I’ve dropped the UNFOLLOW hammer on Twitter a lot recently. Why? I posted a tweet the other day that read:
I have found that “regular” people are a whole lot more fun to follow on Twitter than the “big names.” Am I the only one?
I think I have found my answer, and the answer is a resounding, “Yes!” Turns out, I’m not the only one. I’ve un-followed three of the bigger names in the Christian community in the past few weeks because, frankly, they’ve been obnoxious:
Buy my book. Buy my CD. Read my blog. Come to my tour. Watch me do this. Watch me do that. Look at what so-and-so said about me. They are mean. Aren’t I great? Whoops, I mean, “Isn’t God great?”.com
I read their blogs and it’s more of the same. To be fair, I participate in the above at some level (although the only book I’ve written was for a third grade English assignment), but hopefully I am contributing something more to the social media communities Im involved in than just, “LOOK. AT. ME. Please!“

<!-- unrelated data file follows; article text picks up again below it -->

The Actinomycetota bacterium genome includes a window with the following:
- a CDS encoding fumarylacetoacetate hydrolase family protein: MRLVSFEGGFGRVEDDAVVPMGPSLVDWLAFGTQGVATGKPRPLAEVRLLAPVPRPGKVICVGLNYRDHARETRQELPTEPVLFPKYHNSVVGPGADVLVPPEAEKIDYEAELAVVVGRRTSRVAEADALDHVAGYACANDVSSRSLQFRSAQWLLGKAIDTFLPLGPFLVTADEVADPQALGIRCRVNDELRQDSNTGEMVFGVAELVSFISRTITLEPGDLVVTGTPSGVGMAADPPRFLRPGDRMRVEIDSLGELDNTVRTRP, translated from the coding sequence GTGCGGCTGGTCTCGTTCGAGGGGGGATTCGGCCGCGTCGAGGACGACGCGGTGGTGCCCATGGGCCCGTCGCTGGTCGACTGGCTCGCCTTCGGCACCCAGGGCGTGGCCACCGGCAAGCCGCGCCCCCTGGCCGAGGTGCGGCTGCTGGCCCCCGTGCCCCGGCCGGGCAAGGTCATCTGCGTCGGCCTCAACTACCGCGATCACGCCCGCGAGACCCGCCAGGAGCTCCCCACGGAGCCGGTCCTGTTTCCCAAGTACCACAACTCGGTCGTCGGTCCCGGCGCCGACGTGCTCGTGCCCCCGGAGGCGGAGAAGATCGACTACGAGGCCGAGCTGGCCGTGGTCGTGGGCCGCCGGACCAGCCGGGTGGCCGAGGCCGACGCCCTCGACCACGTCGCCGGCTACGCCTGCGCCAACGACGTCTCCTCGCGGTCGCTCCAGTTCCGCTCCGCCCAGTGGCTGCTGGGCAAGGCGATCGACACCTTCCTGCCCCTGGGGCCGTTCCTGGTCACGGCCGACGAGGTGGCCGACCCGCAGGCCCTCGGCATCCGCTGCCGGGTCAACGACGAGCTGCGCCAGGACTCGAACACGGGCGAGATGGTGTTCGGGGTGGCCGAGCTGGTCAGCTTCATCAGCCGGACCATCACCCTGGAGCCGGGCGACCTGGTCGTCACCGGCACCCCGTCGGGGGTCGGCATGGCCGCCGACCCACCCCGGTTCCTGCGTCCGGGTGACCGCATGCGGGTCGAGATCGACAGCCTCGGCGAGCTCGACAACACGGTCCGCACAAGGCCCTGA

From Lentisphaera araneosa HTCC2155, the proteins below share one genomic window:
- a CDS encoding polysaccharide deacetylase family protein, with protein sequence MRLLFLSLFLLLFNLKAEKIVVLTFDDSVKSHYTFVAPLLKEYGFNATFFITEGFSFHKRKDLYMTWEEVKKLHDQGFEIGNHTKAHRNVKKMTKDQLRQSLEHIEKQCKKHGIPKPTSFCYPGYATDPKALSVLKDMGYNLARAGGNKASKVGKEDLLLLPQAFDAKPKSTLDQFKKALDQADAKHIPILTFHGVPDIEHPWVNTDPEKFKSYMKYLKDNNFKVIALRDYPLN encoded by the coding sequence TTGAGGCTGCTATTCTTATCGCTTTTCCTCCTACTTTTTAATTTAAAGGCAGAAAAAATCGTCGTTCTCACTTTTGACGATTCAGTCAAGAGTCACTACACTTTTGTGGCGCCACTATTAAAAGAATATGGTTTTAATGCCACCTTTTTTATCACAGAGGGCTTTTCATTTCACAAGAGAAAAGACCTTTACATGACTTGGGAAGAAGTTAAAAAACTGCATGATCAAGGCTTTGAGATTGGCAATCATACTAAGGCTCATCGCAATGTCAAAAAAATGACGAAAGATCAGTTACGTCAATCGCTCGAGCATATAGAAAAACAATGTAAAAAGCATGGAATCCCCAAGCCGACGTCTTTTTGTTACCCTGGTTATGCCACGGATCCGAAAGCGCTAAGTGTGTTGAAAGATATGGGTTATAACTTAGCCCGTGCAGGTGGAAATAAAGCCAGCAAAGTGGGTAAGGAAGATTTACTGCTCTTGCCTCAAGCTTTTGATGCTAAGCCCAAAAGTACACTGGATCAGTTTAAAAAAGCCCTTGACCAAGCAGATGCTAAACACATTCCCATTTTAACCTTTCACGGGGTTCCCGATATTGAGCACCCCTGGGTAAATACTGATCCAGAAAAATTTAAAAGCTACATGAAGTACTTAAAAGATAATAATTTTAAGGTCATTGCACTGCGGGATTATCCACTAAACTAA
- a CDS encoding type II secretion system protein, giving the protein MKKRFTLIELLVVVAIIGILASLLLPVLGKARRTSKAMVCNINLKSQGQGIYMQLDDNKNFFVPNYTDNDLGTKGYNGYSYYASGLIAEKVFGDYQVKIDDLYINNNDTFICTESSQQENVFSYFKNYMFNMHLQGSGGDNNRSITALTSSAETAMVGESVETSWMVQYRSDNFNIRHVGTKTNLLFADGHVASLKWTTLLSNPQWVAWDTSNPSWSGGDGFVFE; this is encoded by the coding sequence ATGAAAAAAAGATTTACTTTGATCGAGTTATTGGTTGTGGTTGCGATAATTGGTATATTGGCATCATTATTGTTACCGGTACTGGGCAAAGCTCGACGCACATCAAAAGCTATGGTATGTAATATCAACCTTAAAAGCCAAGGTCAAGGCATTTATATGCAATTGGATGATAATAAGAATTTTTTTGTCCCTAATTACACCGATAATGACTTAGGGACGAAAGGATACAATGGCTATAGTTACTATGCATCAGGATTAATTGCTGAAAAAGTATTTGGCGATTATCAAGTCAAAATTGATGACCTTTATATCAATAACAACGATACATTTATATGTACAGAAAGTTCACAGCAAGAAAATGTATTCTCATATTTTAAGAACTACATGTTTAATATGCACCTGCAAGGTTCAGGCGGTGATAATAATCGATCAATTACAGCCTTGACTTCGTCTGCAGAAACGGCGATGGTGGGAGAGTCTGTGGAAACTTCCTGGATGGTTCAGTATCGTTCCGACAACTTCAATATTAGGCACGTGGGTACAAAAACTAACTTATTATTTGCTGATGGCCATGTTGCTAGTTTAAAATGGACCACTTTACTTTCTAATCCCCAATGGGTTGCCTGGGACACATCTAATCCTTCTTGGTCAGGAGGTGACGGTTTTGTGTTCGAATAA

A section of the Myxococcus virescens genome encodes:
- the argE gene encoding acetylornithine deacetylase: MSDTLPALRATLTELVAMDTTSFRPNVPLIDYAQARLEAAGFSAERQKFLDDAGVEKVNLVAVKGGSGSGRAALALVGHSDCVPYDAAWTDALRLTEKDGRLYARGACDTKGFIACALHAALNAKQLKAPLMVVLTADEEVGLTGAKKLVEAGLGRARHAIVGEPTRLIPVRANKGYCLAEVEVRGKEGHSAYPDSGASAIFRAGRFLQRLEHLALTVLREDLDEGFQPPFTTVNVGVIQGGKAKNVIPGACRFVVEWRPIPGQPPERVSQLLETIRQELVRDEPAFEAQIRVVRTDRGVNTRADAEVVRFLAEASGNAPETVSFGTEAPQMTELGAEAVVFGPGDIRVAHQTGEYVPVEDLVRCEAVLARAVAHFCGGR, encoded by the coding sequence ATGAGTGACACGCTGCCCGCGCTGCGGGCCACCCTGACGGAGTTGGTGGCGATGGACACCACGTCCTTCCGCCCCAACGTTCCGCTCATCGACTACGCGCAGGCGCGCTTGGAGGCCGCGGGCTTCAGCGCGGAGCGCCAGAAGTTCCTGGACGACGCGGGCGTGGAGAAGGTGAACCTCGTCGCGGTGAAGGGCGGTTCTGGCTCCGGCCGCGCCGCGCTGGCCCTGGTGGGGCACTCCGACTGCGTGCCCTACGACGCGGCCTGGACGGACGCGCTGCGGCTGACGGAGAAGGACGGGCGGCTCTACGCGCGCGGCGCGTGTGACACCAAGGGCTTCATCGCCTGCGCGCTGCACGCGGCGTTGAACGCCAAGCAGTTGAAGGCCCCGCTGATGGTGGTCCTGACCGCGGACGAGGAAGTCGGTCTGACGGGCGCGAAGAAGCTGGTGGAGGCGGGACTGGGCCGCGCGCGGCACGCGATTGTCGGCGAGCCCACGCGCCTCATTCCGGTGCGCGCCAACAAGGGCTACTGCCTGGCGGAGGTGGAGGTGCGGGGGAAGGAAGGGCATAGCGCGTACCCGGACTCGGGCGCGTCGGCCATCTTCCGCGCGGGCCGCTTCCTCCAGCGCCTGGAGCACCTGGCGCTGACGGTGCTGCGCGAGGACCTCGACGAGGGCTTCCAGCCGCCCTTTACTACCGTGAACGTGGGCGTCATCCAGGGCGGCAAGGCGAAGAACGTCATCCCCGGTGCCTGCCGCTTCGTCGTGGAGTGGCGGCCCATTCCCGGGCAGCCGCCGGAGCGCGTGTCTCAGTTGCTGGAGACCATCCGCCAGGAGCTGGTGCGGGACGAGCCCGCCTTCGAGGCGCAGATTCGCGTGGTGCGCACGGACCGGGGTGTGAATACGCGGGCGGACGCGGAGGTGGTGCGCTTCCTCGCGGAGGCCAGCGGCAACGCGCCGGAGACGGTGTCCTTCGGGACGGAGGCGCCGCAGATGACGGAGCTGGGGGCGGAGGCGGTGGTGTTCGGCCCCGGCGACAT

So my question is “How much self-exposure/promotion is too much?” I understand that part of the joy of social media is letting people know what’s going on in your life. I also understand that people are excited about what they are doing and what they’re producing. I do, I get that. But does there come a point where it crosses over from being self-disclosure and into self-exposure?
When do we cross the line fromÃ‚Â transparency over to voyeurism? Most of the un-following I’ve done is because these people have shared too much with me and the venue in which they have shared it is inappropriate. In the words of Michael Scott: TMI, Pam. TMI..